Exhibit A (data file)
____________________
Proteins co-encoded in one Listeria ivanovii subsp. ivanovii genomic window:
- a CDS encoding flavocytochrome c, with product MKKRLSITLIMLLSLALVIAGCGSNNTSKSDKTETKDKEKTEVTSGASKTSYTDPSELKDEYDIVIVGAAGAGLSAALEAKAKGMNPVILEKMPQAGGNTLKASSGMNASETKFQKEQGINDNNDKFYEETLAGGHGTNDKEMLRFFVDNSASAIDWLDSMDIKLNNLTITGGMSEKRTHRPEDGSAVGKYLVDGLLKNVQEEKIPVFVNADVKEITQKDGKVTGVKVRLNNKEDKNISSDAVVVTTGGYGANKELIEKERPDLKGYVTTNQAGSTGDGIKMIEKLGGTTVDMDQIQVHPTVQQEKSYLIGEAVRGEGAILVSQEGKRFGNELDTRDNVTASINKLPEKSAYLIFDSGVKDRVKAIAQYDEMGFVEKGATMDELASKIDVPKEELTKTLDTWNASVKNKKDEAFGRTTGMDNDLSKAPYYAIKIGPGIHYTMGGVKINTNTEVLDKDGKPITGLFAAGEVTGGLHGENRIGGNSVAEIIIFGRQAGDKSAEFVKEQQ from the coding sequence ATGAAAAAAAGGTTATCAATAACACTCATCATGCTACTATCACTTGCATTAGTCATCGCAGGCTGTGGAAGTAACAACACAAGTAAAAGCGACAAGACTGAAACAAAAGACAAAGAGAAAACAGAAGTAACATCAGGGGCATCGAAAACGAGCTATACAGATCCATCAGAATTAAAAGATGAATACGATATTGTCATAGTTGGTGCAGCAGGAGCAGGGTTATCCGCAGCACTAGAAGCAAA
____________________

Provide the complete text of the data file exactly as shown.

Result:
Proteins co-encoded in one Listeria ivanovii subsp. ivanovii genomic window:
- a CDS encoding flavocytochrome c, with product MKKRLSITLIMLLSLALVIAGCGSNNTSKSDKTETKDKEKTEVTSGASKTSYTDPSELKDEYDIVIVGAAGAGLSAALEAKAKGMNPVILEKMPQAGGNTLKASSGMNASETKFQKEQGINDNNDKFYEETLAGGHGTNDKEMLRFFVDNSASAIDWLDSMDIKLNNLTITGGMSEKRTHRPEDGSAVGKYLVDGLLKNVQEEKIPVFVNADVKEITQKDGKVTGVKVRLNNKEDKNISSDAVVVTTGGYGANKELIEKERPDLKGYVTTNQAGSTGDGIKMIEKLGGTTVDMDQIQVHPTVQQEKSYLIGEAVRGEGAILVSQEGKRFGNELDTRDNVTASINKLPEKSAYLIFDSGVKDRVKAIAQYDEMGFVEKGATMDELASKIDVPKEELTKTLDTWNASVKNKKDEAFGRTTGMDNDLSKAPYYAIKIGPGIHYTMGGVKINTNTEVLDKDGKPITGLFAAGEVTGGLHGENRIGGNSVAEIIIFGRQAGDKSAEFVKEQQ from the coding sequence ATGAAAAAAAGGTTATCAATAACACTCATCATGCTACTATCACTTGCATTAGTCATCGCAGGCTGTGGAAGTAACAACACAAGTAAAAGCGACAAGACTGAAACAAAAGACAAAGAGAAAACAGAAGTAACATCAGGGGCATCGAAAACGAGCTATACAGATCCATCAGAATTAAAAGATGAATACGATATTGTCATAGTTGGTGCAGCAGGAGCAGGGTTATCCGCAGCACTAGAAGCAAA